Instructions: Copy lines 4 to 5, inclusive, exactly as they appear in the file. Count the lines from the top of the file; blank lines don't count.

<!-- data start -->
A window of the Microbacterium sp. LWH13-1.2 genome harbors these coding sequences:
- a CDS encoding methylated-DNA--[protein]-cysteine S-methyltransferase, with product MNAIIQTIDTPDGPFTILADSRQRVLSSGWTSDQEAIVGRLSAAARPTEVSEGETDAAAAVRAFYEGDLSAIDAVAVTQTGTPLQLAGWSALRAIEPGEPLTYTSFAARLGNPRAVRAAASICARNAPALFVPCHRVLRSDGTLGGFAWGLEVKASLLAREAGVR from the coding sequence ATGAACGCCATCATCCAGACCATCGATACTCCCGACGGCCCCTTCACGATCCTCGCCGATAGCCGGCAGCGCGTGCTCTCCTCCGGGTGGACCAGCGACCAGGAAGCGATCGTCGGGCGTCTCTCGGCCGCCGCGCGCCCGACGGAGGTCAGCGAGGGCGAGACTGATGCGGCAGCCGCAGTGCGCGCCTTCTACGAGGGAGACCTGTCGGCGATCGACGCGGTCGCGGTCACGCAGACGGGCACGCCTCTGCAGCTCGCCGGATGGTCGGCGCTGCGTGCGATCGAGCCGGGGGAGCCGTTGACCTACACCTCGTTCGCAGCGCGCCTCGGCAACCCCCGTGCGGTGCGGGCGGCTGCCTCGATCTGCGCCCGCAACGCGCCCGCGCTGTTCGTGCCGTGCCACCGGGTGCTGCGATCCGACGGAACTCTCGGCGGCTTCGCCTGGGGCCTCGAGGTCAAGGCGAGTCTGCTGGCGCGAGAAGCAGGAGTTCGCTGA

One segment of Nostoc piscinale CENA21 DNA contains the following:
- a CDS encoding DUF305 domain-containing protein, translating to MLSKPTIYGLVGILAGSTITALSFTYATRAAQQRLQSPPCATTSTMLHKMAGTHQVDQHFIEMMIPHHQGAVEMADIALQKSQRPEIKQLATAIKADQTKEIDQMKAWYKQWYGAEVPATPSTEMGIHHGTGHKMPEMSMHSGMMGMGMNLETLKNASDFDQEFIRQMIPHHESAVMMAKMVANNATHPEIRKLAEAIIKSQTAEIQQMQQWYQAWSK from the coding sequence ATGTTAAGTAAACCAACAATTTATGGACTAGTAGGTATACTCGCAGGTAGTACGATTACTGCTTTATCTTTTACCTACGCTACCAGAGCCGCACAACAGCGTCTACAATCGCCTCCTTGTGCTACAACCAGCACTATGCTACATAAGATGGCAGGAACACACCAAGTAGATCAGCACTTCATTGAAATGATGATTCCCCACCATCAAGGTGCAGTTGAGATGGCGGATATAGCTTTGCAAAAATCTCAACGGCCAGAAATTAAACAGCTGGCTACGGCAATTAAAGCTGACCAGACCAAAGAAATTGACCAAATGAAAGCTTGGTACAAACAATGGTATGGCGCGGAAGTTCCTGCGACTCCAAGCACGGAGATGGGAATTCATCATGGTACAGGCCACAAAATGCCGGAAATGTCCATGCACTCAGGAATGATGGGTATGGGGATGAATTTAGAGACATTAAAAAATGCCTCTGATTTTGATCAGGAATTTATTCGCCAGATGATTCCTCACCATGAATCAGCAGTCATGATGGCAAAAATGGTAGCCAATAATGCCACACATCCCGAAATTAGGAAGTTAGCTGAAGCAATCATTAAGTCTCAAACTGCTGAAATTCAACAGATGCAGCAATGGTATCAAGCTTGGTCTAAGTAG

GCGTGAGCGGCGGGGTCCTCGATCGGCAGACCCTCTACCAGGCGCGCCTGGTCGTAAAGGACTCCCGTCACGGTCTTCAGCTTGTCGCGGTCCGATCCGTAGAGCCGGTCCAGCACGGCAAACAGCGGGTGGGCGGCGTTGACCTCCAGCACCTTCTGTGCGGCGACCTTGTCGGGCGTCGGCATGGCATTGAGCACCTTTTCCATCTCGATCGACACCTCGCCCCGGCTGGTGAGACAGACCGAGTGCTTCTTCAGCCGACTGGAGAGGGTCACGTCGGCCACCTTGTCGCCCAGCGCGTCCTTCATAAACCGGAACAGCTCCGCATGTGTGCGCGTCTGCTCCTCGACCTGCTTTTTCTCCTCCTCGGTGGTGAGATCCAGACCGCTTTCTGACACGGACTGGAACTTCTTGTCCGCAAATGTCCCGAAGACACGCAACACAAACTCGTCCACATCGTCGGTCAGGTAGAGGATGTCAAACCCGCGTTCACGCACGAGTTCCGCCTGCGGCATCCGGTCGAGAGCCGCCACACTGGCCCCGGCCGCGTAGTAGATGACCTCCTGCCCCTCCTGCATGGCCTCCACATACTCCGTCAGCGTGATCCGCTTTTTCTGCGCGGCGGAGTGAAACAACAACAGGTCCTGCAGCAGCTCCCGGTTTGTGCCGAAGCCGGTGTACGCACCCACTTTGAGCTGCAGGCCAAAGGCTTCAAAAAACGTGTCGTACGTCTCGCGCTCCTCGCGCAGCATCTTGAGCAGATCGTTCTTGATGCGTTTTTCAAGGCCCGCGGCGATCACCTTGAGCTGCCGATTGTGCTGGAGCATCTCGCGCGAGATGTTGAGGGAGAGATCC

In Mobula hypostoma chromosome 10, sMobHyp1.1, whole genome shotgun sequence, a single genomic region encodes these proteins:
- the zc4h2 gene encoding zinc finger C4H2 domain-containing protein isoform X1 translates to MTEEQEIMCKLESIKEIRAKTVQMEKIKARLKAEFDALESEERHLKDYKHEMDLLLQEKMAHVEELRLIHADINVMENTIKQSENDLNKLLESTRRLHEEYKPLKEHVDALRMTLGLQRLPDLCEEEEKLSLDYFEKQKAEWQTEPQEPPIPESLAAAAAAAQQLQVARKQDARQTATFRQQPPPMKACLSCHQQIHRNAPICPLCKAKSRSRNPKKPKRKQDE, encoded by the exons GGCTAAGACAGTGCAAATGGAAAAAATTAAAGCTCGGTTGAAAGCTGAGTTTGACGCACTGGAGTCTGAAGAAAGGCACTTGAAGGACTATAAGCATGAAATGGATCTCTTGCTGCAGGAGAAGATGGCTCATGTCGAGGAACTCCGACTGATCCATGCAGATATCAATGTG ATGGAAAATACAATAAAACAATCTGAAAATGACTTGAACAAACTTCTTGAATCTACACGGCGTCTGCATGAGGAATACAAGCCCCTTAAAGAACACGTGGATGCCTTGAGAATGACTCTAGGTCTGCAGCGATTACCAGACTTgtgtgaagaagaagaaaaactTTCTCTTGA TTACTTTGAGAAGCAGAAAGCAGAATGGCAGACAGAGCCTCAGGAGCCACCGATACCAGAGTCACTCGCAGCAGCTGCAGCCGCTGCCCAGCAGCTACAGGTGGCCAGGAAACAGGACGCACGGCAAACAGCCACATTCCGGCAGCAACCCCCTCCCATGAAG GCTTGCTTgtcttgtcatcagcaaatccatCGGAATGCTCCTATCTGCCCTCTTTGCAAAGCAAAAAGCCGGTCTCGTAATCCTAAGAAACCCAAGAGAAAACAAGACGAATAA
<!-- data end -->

- a CDS encoding DUF305 domain-containing protein, translating to MLSKPTIYGLVGILAGSTITALSFTYATRAAQQRLQSPPCATTSTMLHKMAGTHQVDQHFIEMMIPHHQGAVEMADIALQKSQRPEIKQLATAIKADQTKEIDQMKAWYKQWYGAEVPATPSTEMGIHHGTGHKMPEMSMHSGMMGMGMNLETLKNASDFDQEFIRQMIPHHESAVMMAKMVANNATHPEIRKLAEAIIKSQTAEIQQMQQWYQAWSK from the coding sequence ATGTTAAGTAAACCAACAATTTATGGACTAGTAGGTATACTCGCAGGTAGTACGATTACTGCTTTATCTTTTACCTACGCTACCAGAGCCGCACAACAGCGTCTACAATCGCCTCCTTGTGCTACAACCAGCACTATGCTACATAAGATGGCAGGAACACACCAAGTAGATCAGCACTTCATTGAAATGATGATTCCCCACCATCAAGGTGCAGTTGAGATGGCGGATATAGCTTTGCAAAAATCTCAACGGCCAGAAATTAAACAGCTGGCTACGGCAATTAAAGCTGACCAGACCAAAGAAATTGACCAAATGAAAGCTTGGTACAAACAATGGTATGGCGCGGAAGTTCCTGCGACTCCAAGCACGGAGATGGGAATTCATCATGGTACAGGCCACAAAATGCCGGAAATGTCCATGCACTCAGGAATGATGGGTATGGGGATGAATTTAGAGACATTAAAAAATGCCTCTGATTTTGATCAGGAATTTATTCGCCAGATGATTCCTCACCATGAATCAGCAGTCATGATGGCAAAAATGGTAGCCAATAATGCCACACATCCCGAAATTAGGAAGTTAGCTGAAGCAATCATTAAGTCTCAAACTGCTGAAATTCAACAGATGCAGCAATGGTATCAAGCTTGGTCTAAGTAG

GCGTGAGCGGCGGGGTCCTCGATCGGCAGACCCTCTACCAGGCGCGCCTGGTCGTAAAGGACTCCCGTCACGGTCTTCAGCTTGTCGCGGTCCGATCCGTAGAGCCGGTCCAGCACGGCAAACAGCGGGTGGGCGGCGTTGACCTCCAGCACCTTCTGTGCGGCGACCTTGTCGGGCGTCGGCATGGCATTGAGCACCTTTTCCATCTCGATCGACACCTCGCCCCGGCTGGTGAGACAGACCGAGTGCTTCTTCAGCCGACTGGAGAGGGTCACGTCGGCCACCTTGTCGCCCAGCGCGTCCTTCATAAACCGGAACAGCTCCGCATGTGTGCGCGTCTGCTCCTCGACCTGCTTTTTCTCCTCCTCGGTGGTGAGATCCAGACCGCTTTCTGACACGGACTGGAACTTCTTGTCCGCAAATGTCCCGAAGACACGCAACACAAACTCGTCCACATCGTCGGTCAGGTAGAGGATGTCAAACCCGCGTTCACGCACGAGTTCCGCCTGCGGCATCCGGTCGAGAGCCGCCACACTGGCCCCGGCCGCGTAGTAGATGACCTCCTGCCCCTCCTGCATGGCCTCCACATACTCCGTCAGCGTGATCCGCTTTTTCTGCGCGGCGGAGTGAAACAACAACAGGTCCTGCAGCAGCTCCCGGTTTGTGCCGAAGCCGGTGTACGCACCCACTTTGAGCTGCAGGCCAAAGGCTTCAAAAAACGTGTCGTACGTCTCGCGCTCCTCGCGCAGCATCTTGAGCAGATCGTTCTTGATGCGTTTTTCAAGGCCCGCGGCGATCACCTTGAGCTGCCGATTGTGCTGGAGCATCTCGCGCGAGATGTTGAGGGAGAGATCC